I ended up absolutely delighted with it! My favorite books are of the witchy variety, so I was very pleasantly surprised to discover the witchcraft that this book is centered around.
Madison is a natural witch; but she doesn’t know it yet. And that’s pretty much how I’ve wished my entire life to be! I’d love to discover one day that I’ve got all of these innate powers coursing through my veins.
That would rock.
Just like this book did.
It’s not the best written book in the world. But the characters are genuine. Madison and Isaac’s relationship developed in that too-fast stereotypical fashion that often plagues YA novels, but it worked in this book. In fact, I hope that this book turns into a series, because I’d love to see more of them. Plus, any witchy series automatically ends up on my TBR list.
Check out the Blog Tour page for links to other reviews, author interviews, and guest posts.
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From the Publisher: For thirty-five girls, the Selection is the chance of a lifetime. The opportunity to escape the life laid out for them since birth. To be swept up in a world of glittering gowns and priceless jewels. To live in the palace and compete for the heart of the gorgeous Prince Maxon.
But for America Singer, being Selected is a nightmare. It means turning her back on her secret love with Aspen, who is a caste below her. Leaving her home to enter a fierce competition for a crown she doesn’t want. Living in a palace that is constantly threatened by violent rebel attacks.
Then America meets Prince Maxon. Gradually, she starts to question all the plans she’s made for herself- and realizes that the life she’s always dreamed of may not compare to a future she never imagined.
This is another one that wasn’t what I expected. The reviews are so mixed; but on the other hand, someone thought it was good enough to cast a television show based on it before the book has even been released.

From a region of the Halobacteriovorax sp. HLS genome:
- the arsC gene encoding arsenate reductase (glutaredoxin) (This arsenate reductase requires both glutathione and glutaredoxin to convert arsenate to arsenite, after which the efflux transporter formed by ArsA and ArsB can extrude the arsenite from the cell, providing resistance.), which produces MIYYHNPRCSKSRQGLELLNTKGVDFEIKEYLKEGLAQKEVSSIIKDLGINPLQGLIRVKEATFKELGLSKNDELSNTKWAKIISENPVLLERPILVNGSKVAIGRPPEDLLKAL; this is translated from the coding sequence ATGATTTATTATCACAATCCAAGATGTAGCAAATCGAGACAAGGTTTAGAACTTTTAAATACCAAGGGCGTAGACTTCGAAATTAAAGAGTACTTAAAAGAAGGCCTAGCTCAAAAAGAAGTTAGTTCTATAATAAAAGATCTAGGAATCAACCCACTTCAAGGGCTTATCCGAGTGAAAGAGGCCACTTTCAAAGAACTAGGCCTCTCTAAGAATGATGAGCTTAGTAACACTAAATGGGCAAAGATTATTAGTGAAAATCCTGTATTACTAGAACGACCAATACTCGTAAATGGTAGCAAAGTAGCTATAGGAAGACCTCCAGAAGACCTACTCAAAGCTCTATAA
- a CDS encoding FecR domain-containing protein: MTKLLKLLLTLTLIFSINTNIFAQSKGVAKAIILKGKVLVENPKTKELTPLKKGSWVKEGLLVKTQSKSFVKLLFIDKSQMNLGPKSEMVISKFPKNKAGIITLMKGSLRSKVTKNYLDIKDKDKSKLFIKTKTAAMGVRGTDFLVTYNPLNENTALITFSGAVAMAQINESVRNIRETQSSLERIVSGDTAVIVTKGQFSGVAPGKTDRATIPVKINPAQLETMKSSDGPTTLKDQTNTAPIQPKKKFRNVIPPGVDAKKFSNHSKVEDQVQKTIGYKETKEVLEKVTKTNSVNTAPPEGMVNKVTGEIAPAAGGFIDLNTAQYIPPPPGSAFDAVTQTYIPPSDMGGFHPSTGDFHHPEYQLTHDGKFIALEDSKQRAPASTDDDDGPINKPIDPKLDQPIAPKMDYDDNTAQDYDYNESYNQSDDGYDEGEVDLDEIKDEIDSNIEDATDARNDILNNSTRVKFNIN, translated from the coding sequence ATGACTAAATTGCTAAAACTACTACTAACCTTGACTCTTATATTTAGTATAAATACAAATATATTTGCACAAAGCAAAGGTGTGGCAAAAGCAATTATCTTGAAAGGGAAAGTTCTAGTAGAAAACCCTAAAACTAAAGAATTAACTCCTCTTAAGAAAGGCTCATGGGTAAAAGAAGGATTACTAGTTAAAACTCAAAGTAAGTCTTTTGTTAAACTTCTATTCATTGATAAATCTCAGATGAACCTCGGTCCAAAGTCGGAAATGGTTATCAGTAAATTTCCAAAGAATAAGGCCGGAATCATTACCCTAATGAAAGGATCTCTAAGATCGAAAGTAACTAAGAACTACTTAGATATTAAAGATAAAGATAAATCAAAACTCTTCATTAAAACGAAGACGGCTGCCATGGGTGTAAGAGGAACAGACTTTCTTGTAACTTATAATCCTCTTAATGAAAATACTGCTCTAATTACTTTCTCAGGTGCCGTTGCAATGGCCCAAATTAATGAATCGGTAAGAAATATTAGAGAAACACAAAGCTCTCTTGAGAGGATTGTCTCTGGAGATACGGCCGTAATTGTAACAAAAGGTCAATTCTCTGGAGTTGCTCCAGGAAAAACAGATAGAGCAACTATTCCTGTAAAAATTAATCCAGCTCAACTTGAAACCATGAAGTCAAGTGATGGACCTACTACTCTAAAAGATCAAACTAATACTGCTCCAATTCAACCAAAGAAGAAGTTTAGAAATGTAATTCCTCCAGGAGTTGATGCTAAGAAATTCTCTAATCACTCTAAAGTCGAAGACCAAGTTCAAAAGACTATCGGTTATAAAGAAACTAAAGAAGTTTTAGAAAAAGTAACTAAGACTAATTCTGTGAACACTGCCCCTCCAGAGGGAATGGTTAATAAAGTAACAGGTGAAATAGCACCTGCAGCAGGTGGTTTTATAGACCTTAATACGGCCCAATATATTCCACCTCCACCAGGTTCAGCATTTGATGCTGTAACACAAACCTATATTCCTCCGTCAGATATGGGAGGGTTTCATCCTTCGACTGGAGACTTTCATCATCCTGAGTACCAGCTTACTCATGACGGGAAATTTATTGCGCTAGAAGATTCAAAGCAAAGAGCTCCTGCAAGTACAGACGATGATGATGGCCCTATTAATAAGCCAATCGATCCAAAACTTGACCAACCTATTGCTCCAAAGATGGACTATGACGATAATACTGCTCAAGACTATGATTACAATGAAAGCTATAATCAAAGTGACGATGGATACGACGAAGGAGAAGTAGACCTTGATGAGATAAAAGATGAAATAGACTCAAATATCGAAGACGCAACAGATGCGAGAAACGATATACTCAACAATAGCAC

It’s been billed as a dystopian novel, but that’s a misnomer. While the society the novel is set in is decidedly dystopian, the plot of the story does not fit the bill of a dystopian novel. It may come later in the series, but this first novel was strictly a love story. There was no rebelling against society, no rebuilding of society, nothing that comes with a traditional dystopian.
That being said, I adored the love story. Truth be told, I fell a little bit in love with Maxon myself. I am firmly planted on his team- I truly dislike Aspen. It probably helps that Aspen was missing for the majority of the book, but he ended up on my bad side, and I really don’t see how anything could change my mind on that front.
It seems like the series will be straightforward and predictable- America will fall for Maxon and they will live happily ever after in the end; but I’m not entirely convinced of that. Cass is a much better writer than that. And while I do hope they get that happily ever after, I’m also hoping the series goes a little more full on dystopian, with the Caste system dissolved thanks to America and Maxon.
But regardless of how the series ends, it has certainly begun with quite the bang. Definitely one of my favorites of the year so far.